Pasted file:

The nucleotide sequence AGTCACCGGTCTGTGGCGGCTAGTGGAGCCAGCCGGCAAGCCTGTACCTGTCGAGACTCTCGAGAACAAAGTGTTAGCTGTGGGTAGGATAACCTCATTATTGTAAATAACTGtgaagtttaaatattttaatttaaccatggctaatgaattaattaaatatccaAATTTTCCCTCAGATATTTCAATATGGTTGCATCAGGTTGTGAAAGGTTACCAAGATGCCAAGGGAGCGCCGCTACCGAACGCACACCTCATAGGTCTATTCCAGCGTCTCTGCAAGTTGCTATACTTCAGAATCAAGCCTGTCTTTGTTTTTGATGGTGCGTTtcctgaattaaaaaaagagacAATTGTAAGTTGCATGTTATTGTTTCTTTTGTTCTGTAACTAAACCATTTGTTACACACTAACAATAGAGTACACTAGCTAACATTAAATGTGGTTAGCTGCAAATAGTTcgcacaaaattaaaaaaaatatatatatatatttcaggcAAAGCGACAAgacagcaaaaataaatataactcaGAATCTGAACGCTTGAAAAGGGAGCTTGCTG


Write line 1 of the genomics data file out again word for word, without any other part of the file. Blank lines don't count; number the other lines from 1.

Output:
The nucleotide sequence AGTCACCGGTCTGTGGCGGCTAGTGGAGCCAGCCGGCAAGCCTGTACCTGTCGAGACTCTCGAGAACAAAGTGTTAGCTGTGGGTAGGATAACCTCATTATTGTAAATAACTGtgaagtttaaatattttaatttaaccatggctaatgaattaattaaatatccaAATTTTCCCTCAGATATTTCAATATGGTTGCATCAGGTTGTGAAAGGTTACCAAGATGCCAAGGGAGCGCCGCTACCGAACGCACACCTCATAGGTCTATTCCAGCGTCTCTGCAAGTTGCTATACTTCAGAATCAAGCCTGTCTTTGTTTTTGATGGTGCGTTtcctgaattaaaaaaagagacAATTGTAAGTTGCATGTTATTGTTTCTTTTGTTCTGTAACTAAACCATTTGTTACACACTAACAATAGAGTACACTAGCTAACATTAAATGTGGTTAGCTGCAAATAGTTcgcacaaaattaaaaaaaatatatatatatatttcaggcAAAGCGACAAgacagcaaaaataaatataactcaGAATCTGAACGCTTGAAAAGGGAGCTTGCTG